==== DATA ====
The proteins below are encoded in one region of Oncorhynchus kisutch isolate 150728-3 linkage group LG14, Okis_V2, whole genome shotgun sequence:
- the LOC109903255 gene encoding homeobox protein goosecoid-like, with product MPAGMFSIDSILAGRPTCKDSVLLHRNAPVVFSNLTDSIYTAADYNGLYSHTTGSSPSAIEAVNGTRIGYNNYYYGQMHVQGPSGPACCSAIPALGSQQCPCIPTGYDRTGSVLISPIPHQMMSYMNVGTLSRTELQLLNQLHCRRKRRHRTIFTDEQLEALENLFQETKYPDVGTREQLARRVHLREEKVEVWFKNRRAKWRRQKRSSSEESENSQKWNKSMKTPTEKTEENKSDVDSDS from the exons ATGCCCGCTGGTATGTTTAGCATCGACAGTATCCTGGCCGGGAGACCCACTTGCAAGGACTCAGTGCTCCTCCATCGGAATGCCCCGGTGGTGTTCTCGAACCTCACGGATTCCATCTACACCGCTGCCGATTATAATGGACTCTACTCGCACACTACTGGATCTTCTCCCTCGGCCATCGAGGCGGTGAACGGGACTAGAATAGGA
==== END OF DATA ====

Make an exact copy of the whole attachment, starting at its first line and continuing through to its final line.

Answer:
The proteins below are encoded in one region of Oncorhynchus kisutch isolate 150728-3 linkage group LG14, Okis_V2, whole genome shotgun sequence:
- the LOC109903255 gene encoding homeobox protein goosecoid-like, with product MPAGMFSIDSILAGRPTCKDSVLLHRNAPVVFSNLTDSIYTAADYNGLYSHTTGSSPSAIEAVNGTRIGYNNYYYGQMHVQGPSGPACCSAIPALGSQQCPCIPTGYDRTGSVLISPIPHQMMSYMNVGTLSRTELQLLNQLHCRRKRRHRTIFTDEQLEALENLFQETKYPDVGTREQLARRVHLREEKVEVWFKNRRAKWRRQKRSSSEESENSQKWNKSMKTPTEKTEENKSDVDSDS from the exons ATGCCCGCTGGTATGTTTAGCATCGACAGTATCCTGGCCGGGAGACCCACTTGCAAGGACTCAGTGCTCCTCCATCGGAATGCCCCGGTGGTGTTCTCGAACCTCACGGATTCCATCTACACCGCTGCCGATTATAATGGACTCTACTCGCACACTACTGGATCTTCTCCCTCGGCCATCGAGGCGGTGAACGGGACTAGAATAGGA